Many contemporary semiconductor and electronic materials are being developed for applications including photovoltaic (solar cell) and thermoelectric materials, new display technologies, organic electronics, and high power devices. The electronic properties of these materials are increasingly difficult to measure. In fact, current DC field electronic transport property measurement systems cannot measure many of these materials due to their low charge carrier mobilities and the high temperatures needed to characterize high power devices. A new measurement method is needed.
This emerging class of materials typically have mobilities below 1 cm2/V s. The challenge is to extract the diminishingly small Hall voltage from the background noise they produce. Lake Shore and Toyo have collaborated to develop the Model 8404 Hall effect measurement system (HMS), with an AC field Hall measurement option capable of measuring mobilities down to 0.001 cm2/V s. This offers a significant breakthrough in research productivity, allowing these materials to easily be measured.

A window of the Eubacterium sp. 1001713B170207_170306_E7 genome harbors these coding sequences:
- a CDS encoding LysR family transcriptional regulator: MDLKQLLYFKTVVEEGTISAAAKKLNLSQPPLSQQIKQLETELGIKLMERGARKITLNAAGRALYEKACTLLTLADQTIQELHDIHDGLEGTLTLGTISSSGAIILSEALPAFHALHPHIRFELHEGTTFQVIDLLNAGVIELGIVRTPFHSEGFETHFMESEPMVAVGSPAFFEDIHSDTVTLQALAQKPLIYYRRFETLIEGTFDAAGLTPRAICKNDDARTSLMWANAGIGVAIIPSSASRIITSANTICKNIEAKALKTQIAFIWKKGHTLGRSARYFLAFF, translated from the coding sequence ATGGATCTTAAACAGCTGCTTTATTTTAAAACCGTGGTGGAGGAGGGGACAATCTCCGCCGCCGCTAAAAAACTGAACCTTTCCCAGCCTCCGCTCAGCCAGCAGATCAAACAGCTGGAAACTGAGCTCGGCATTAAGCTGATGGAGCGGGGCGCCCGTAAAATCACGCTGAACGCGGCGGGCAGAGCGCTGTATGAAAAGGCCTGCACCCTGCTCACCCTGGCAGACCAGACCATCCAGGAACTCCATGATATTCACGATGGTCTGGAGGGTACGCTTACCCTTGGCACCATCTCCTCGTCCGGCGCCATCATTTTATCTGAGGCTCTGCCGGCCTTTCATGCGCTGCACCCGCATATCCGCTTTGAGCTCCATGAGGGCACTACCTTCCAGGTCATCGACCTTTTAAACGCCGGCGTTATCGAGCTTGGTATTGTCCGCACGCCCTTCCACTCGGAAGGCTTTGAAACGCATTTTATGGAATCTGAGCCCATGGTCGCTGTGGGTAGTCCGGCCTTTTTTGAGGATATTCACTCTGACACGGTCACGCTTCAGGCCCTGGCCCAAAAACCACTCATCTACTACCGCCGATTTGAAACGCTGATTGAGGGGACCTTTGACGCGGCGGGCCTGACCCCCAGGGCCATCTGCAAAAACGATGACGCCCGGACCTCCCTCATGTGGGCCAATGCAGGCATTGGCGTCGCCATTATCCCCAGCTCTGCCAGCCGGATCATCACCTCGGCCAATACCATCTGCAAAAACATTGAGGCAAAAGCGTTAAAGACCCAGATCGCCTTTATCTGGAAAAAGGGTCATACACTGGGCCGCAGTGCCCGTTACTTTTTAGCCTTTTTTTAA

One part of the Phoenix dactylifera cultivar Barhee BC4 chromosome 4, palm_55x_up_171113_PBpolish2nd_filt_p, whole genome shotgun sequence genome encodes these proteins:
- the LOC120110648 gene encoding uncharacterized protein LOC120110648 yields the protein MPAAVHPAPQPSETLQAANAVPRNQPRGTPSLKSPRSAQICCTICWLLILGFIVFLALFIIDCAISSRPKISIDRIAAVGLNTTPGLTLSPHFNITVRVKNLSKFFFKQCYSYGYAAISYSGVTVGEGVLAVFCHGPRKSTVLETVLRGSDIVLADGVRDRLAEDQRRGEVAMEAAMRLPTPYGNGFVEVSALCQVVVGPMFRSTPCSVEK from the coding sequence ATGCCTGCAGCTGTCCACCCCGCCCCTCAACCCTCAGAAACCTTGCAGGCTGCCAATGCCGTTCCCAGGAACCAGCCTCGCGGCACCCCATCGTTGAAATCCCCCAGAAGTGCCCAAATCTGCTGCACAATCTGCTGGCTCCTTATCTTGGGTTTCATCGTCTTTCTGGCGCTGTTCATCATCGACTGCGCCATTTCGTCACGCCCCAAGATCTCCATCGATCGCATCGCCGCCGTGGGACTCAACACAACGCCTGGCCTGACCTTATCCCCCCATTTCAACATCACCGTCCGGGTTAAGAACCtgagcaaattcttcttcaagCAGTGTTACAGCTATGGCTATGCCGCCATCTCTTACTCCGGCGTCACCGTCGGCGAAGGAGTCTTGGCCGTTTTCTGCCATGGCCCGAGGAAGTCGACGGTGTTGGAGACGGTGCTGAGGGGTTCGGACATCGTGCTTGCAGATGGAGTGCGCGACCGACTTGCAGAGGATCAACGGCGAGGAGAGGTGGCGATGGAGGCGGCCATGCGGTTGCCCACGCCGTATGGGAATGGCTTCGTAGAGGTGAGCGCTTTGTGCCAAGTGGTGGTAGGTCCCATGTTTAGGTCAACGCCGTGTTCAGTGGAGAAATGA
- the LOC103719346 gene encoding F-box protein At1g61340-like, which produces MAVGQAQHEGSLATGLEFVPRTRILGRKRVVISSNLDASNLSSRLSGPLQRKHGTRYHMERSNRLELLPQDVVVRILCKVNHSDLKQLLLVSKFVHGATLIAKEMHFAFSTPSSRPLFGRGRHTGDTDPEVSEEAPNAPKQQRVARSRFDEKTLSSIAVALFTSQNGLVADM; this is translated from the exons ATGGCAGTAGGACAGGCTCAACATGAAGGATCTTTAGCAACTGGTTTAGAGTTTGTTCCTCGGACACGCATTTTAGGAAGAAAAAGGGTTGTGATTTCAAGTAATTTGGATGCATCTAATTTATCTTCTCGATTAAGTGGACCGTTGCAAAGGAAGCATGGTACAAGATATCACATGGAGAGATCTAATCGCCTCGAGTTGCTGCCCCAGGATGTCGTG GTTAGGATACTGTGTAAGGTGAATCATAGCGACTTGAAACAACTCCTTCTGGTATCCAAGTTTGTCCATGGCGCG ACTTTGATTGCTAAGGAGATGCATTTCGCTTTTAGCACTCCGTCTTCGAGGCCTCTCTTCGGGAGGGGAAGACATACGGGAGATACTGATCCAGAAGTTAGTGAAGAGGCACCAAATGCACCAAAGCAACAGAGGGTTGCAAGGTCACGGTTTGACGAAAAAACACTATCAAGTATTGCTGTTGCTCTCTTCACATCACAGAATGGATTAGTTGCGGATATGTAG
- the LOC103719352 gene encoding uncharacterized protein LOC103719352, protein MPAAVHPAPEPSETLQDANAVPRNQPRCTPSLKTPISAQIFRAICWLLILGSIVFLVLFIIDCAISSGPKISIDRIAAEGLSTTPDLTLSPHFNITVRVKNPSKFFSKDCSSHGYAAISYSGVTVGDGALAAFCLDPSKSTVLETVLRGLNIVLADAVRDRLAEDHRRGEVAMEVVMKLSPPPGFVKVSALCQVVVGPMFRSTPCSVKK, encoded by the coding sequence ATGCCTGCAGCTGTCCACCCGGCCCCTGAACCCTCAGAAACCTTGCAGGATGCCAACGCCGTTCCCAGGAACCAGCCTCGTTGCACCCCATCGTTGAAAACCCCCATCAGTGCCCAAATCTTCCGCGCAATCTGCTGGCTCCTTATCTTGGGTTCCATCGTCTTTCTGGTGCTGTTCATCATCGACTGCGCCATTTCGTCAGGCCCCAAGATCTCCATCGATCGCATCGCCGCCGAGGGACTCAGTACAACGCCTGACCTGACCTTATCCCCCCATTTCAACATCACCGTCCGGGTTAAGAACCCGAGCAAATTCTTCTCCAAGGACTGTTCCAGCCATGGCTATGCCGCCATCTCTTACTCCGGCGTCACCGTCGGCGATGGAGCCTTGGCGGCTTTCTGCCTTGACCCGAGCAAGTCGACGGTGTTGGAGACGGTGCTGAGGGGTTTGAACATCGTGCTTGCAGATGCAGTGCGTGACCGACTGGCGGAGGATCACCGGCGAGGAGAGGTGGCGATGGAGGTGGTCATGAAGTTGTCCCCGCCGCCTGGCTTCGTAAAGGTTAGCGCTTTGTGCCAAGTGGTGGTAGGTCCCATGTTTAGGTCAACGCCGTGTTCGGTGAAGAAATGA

The Model 8404 provides a range of Hall measurements on van der Pauw samples. The standard system is capable of DC field measurements and has a resistance range from 0.5 mΩ to 10 MΩ. AC field capability tops the list of an assortment of options including variable temperature assemblies, high and low resistance, and optical access. These add-ons broaden your measurement opportunities and simplify experimental processes. The Model 8404 HMS provides a robust platform to which you can add new features as your material measurement needs evolve.